Why does God do this? Why does God answer our prayers to grow in grace and faith by revealing ‘the hidden evils of our heart’? The answer, of course, is because the hidden evils are there, lying dormant in our heart. We have within us whole worlds of sin. And because God loves us, He wants us to see that the valley of sin is no place to set up camp. God made us and designed us to live in holiness. Sin is when we deviate from that design, and when we deviate from that design it brings about deadly consequences. So God reinvigorates the nerve endings of our soul so that we can sense the spiritual danger of sin. He does this gradually so that we are not utterly crushed right out of the gate with the weight of our sin.

But God also helps us grow by making us more aware of our sin because He wants us to realize that we are just as dependent upon God’s grace today as we were the first day of our Christian life. Christianity is, at its core, the message of the good news of what Jesus Christ has done on our behalf to pay for our sins, so that we could be forgiven and reconciled to God. It is the response of our holy God in heaven, looking down upon us in our miserable state in the pit of sin, and being so motivated by His love that He descends down to where we are, and says: if you will ask, I will trust me, I will forgive you and adopt you. And we respond with a: Yes, please help me, and we fling ourselves onto Jesus and trust that what He has done is totally capable of forgiving us of our sins. That’s how our Christian life begins.

And because He loves us, that isn’t where it ends. He doesn’t want us to stay down there, He wants us to leave the miseries of sins behind us, so He summons us to climb, to grow, to leave sin behind. But Christians do not obey God the way a child stays upright on a bike after Dad gives them a push. We are not students trying to keep our GPA above a minimum standard in order to keep our scholarship. In other words, Christians don’t receive the forgiveness Jesus offers at the beginning of our Christian life, and then ascend the mountain of holiness leaving the grace of the gospel behind us. Jesus didn’t give us a nice push and now we ride the bike. As we climb, we realize day by day that this valley is much deeper than we thought. And we need fresh doses of grace, new mercies each morning to refresh our souls. This means that the drunk who was just converted while and is still somewhat inebriated and the oldest and godliest saint we know both alike are just as dependent on the grace of Jesus.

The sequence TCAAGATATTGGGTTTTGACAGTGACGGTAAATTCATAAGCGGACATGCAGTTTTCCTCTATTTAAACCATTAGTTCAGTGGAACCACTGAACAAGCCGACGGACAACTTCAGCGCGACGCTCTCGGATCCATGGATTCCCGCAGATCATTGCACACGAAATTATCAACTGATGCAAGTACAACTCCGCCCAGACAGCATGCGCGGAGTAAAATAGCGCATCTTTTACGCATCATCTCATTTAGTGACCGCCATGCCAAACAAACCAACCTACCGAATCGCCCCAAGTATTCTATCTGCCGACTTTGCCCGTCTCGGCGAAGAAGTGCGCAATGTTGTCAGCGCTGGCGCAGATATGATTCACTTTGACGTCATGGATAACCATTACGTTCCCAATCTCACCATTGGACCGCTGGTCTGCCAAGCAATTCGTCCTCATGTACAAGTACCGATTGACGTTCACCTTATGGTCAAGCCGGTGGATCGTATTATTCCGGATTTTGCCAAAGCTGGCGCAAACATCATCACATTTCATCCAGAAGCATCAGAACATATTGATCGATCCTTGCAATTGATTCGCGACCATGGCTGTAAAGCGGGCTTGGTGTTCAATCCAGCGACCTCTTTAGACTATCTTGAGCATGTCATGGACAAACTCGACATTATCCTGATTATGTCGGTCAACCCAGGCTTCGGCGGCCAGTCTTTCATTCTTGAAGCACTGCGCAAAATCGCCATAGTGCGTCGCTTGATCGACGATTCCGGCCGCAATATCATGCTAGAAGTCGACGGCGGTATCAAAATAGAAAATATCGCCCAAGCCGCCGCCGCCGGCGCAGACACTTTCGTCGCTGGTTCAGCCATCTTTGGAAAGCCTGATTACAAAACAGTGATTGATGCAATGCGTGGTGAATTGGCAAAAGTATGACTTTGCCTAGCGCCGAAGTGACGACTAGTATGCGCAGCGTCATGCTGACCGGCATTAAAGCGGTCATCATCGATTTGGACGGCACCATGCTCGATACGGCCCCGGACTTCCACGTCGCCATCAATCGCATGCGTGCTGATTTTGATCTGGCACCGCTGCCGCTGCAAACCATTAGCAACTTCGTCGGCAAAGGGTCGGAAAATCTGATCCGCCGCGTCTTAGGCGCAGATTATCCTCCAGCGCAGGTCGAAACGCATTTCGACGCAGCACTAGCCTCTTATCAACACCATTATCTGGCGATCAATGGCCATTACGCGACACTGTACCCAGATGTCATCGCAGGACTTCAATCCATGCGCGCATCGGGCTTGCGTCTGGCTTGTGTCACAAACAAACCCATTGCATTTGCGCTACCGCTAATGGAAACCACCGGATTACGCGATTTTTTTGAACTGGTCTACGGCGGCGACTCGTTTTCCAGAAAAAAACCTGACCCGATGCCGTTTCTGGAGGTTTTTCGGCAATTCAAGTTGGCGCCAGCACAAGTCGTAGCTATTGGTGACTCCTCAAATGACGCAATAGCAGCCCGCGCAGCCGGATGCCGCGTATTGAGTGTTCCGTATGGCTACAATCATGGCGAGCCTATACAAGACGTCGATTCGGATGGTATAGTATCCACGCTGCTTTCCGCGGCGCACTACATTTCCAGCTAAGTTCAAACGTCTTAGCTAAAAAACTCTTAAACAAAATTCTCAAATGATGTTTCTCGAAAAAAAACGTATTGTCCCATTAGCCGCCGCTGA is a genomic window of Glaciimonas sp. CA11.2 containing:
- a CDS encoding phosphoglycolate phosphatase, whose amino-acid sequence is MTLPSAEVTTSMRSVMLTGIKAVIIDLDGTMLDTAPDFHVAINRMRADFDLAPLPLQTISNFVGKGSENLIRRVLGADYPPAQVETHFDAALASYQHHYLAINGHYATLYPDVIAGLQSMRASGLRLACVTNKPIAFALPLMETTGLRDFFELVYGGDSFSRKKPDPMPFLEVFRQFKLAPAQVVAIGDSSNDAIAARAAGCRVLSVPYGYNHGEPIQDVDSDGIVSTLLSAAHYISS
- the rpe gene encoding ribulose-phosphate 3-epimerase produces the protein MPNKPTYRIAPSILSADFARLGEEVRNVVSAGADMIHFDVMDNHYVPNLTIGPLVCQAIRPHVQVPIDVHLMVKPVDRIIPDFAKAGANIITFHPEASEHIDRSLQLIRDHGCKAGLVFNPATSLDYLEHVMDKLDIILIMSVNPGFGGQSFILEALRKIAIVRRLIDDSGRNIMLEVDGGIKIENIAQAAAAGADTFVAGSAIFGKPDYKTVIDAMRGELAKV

We are all beggars who have caught the benevolent eye of the King and have been invited to come live with him in His royal heavenly palace. Sin is ever-present, we will fight it till the day we die; but God’s grace is ever-increasing, and we will never exhaust it or outgrow it. 

What Micah Offers

The book of Micah offers us this gift: No one is so righteous that they don’t need Jesus; no one is so lost that they cannot have Jesus.

Micah is an antidote to the ugliest kind of religiosity we are so familiar with today. What makes people cringe at religious people today? What makes people proverbially hold their noses when they walk into church? Either a smug sense of self-righteousness, or a complacent indifference towards evil and injustice. The worst kind of religion is the religion that inflates our ego and makes us emotionally brittle, relationally transactional, and inwardly condescending to what we disagree with while somehow also acting as a spiritual numbing agent that makes us indulgent and lazy to the sins we secretly love. This looks the ultra-religious person who always has something to complain about, always finds a way to blame others and never admits their own faults, even while hypocritically participating in and excusing sin. That’s a religion that not only people hate, but God hates too.

The book of Micah wants to keep us from that by revealing who God is, what our sin is, and the remedy offered to us in Jesus. It wants to remind us that no one is so righteous that they don’t need Jesus; no one is so lost that they cannot have Jesus. 

So who is Micah?